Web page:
[OPE] Chartalist theory of money

From: Jurriaan Bendien <adsl675281@telfort.nl>
Date: Sun Jun 14 2009 - 07:50:14 EDT

I think the chartalist theory has definite merits - nowadays the actual
amount of currency in circulation is tiny compared to the size of total
financial obligations - but Marx at least (and many other theorists) never
defined money simply as a means of exchange.

Thus, money functions e.g. as:

- universal equivalent (it makes it possible to acquire any commodity in the
- means and medium of exchange (goods can be traded regardless of whether
the owners want to consume them)
- measure of value and gauge of prices (consequently as accounting unit)
- means of payment and and means of purchase (including borrowing and
lending operations)
- store of value, means of accumulation and hoard formation

Certainly, debt obligations (the practice of borrowing) and its inverse, the
formation of reserves, do not require or presuppose any currency in order to
exist. That is true. You can simply borrow a certain quantity of a good, and
promise to replace it with or without an interest or rent payment in kind.
But, in fact, the expansion of a borrowing system is historically strongly
associated with the increasing use of currency, because only a stable
currency serving as accounting unit enables the organisation of a more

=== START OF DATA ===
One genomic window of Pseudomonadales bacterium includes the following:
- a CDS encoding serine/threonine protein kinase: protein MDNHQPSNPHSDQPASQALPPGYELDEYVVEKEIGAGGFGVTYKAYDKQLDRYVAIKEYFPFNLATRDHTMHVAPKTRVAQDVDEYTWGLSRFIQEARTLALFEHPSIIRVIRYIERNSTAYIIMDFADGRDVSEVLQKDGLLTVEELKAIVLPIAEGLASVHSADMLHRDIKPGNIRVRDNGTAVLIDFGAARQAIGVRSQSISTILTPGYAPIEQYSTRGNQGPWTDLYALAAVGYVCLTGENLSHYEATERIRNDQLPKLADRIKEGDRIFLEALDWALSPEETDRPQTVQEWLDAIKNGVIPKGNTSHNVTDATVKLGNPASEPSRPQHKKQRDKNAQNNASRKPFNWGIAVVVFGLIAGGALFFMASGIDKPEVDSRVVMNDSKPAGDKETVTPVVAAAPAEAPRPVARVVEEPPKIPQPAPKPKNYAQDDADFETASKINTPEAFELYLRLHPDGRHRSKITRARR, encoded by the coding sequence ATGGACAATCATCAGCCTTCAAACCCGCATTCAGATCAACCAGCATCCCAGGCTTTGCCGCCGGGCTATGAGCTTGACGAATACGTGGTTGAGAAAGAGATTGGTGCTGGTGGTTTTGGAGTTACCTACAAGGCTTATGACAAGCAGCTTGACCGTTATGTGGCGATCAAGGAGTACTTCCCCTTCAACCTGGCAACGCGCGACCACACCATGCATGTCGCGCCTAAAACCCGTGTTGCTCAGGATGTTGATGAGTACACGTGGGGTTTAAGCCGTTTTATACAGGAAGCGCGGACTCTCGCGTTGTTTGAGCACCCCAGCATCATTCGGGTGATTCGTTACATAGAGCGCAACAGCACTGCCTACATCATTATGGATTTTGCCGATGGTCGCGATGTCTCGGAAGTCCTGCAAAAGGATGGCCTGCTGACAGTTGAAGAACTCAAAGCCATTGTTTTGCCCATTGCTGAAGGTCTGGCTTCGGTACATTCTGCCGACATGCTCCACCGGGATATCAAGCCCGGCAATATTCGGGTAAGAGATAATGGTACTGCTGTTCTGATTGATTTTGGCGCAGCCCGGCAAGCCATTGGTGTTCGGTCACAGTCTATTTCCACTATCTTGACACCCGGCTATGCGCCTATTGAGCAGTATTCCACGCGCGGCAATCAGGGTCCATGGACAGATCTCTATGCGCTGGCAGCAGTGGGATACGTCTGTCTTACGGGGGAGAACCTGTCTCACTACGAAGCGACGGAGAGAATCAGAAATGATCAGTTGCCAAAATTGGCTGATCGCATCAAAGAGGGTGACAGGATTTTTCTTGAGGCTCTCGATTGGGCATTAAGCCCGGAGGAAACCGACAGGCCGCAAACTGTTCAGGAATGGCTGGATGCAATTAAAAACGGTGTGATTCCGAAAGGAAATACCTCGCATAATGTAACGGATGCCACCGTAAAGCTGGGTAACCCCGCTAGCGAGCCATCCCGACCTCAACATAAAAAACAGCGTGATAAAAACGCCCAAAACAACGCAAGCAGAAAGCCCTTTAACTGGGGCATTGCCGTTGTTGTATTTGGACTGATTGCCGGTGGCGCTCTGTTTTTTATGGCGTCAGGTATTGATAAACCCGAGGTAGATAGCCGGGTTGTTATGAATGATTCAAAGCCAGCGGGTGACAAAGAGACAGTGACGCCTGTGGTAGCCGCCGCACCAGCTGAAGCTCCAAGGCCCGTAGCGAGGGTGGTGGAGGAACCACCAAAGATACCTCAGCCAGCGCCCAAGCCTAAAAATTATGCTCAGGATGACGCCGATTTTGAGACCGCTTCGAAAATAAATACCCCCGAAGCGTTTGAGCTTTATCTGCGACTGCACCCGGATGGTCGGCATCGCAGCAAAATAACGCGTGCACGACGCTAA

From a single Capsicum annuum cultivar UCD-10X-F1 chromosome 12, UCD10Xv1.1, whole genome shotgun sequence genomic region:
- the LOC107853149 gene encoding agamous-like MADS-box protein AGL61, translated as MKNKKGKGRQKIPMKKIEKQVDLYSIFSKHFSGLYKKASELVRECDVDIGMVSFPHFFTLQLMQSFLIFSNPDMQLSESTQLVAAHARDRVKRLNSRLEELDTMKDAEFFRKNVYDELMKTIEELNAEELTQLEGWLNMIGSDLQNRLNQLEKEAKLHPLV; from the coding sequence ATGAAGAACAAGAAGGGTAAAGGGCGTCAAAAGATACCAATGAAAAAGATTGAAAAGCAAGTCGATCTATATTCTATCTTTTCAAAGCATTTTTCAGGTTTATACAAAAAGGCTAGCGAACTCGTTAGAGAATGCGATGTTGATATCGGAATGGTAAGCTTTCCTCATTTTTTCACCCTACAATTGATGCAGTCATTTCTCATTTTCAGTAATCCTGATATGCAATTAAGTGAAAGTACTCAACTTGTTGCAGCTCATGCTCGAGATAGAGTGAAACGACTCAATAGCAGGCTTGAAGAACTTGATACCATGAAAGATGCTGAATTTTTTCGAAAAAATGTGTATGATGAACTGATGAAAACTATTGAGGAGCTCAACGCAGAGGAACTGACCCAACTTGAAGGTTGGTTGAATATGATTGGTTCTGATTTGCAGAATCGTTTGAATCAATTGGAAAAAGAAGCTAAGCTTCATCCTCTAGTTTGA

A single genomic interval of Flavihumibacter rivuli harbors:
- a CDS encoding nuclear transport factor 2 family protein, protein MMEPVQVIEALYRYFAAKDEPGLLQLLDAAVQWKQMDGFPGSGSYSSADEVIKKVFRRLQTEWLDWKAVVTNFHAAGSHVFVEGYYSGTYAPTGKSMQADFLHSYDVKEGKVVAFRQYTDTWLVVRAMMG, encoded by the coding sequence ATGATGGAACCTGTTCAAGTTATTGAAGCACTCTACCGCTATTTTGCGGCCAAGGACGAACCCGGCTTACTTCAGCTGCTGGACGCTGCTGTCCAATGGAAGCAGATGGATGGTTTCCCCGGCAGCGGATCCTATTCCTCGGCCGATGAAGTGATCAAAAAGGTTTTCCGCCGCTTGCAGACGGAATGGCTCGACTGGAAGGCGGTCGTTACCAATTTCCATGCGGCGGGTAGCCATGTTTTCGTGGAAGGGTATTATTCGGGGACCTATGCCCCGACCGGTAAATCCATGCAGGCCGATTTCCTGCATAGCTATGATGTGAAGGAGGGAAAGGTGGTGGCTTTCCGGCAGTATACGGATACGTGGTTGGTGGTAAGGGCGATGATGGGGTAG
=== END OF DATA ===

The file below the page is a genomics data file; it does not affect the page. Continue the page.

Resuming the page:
complex system of administration and reckoning. See e.g.

The problem with the concept of money as just a technology to administer
debt and credit, a "means" or "medium" in borrowing and lending, is that
money acquires a life of its own, develops laws of its own, and exerts an
independent social force which is not neutral or epiphenomenal, but has real
effect (e.g. currency exchange rates). It is not simply that money
"mediates" debt obligations, but that these debt obligations themselves can
be traded, where variations in their value are expressed in money.

If the universal equivalent was established by the state's ability to impose
a tax burden, then the problem for this theory is, that originally taxes
were not paid in money at all but in kind (primarily, storable foodstuffs
but also crafted wares), and that taxes/tributes in kind persisted for
thousands of years alongside money taxes.

Contrary to some Marxist interpretations, Marx's brief precis of the
internal logic of commodity trade was not intended as a fullfledged theory
of history, but rather as a demonstration of the development of the forms of
value, it's a "form analysis" in the sense that Marx analyses "social and
economic forms" taken by human relations which persist, replace each other,
and build on each other. State policy is an historically contingent matter,
since the state need not act in any particular way in regard to trade and
money. Part of the state's enforcement concerns the assurance that the
currency being used does indeed have the value it claims to have.


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